Friday, September 9, 2011

Do I matter simply for being me?

The following two claims seem awfully difficult to deny:

(1) I am intrinsically valuable and a bearer of rights by virtue of being me. So, for example, if you decide you want to kill and eat some living entity, and if that living entity turns out to be me, then you are poised to commit a very serious moral wrong. Regardless of my condition or circumstances, the fact that the entity in question is me is what matters morally. I matter simply for being who I am -- for being me.

(2) I was once an embryo and fetus, just as I was once a newborn, toddler and adolescent. This truth is confirmed by intuition and sound philosophical analysis informed by the scientific facts of human development. Therefore, to have killed the fetal human being in my mother's womb 26 years ago would have been to kill me.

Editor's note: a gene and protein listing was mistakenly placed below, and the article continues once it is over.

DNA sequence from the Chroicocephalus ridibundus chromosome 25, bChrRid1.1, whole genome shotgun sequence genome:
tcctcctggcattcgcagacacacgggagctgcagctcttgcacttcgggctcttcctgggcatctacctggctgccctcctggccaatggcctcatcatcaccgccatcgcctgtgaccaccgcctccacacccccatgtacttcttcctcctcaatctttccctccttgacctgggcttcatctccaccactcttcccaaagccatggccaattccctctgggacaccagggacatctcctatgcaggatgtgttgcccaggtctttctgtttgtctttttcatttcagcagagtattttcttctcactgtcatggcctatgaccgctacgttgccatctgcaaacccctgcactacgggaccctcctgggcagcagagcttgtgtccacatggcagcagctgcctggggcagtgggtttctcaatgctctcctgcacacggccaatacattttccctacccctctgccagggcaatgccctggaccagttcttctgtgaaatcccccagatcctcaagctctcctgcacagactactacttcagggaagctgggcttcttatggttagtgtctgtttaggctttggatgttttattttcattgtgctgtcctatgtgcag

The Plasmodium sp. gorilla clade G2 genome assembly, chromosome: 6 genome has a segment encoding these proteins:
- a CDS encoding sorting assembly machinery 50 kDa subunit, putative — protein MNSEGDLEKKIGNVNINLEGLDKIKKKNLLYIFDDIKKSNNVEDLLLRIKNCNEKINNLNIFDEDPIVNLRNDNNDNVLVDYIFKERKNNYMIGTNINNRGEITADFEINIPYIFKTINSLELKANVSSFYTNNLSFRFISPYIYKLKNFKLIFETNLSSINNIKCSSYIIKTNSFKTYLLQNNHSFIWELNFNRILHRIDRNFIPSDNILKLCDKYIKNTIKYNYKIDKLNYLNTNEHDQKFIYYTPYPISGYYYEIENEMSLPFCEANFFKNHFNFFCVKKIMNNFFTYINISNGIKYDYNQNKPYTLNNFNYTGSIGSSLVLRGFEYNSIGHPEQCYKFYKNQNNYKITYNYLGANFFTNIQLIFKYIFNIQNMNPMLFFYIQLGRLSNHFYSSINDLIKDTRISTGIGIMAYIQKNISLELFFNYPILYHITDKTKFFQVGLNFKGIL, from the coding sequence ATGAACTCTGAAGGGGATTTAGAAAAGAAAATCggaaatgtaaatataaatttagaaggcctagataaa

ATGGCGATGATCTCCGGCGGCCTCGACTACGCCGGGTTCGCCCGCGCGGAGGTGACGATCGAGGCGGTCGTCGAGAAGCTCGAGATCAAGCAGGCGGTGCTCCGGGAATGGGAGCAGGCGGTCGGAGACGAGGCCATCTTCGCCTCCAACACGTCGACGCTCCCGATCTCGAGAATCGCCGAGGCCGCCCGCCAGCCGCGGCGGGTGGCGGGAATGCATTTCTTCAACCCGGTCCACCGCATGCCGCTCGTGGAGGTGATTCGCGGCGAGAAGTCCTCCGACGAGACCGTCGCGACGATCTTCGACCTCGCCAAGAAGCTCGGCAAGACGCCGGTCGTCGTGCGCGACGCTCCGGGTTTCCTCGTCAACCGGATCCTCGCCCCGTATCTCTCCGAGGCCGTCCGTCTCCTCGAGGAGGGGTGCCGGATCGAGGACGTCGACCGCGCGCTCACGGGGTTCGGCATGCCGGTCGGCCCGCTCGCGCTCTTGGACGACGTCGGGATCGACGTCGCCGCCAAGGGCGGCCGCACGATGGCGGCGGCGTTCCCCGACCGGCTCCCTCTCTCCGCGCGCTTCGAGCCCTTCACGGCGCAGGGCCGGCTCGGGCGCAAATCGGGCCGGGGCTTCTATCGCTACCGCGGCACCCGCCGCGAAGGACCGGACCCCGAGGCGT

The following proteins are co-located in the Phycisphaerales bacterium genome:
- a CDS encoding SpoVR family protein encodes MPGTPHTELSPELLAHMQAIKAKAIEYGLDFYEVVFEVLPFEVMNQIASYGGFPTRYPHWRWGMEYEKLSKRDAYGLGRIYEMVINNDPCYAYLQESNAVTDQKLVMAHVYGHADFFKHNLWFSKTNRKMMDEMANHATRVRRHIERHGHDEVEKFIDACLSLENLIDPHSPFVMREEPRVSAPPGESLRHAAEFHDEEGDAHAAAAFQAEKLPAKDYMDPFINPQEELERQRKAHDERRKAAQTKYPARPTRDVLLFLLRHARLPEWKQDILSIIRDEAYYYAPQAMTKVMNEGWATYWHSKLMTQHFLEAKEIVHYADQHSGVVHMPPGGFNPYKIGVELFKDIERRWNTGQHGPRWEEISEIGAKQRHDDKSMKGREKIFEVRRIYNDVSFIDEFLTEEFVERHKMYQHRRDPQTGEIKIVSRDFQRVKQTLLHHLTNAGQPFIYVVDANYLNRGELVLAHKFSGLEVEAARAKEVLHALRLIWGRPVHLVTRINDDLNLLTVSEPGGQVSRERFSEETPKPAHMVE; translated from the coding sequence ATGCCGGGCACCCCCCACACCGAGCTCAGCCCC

From these two claims, it follows that it would have been wrong to kill the unborn human being I once was. By extension, it is wrong to kill all unborn human beings, who are the same beings as their future adult selves, and who have a right to life simply by virtue of who and what they are.

A defender of the moral permissibility of abortion will probably have to deny either (1) or (2). Which one, and on what grounds? It is an unenviable task.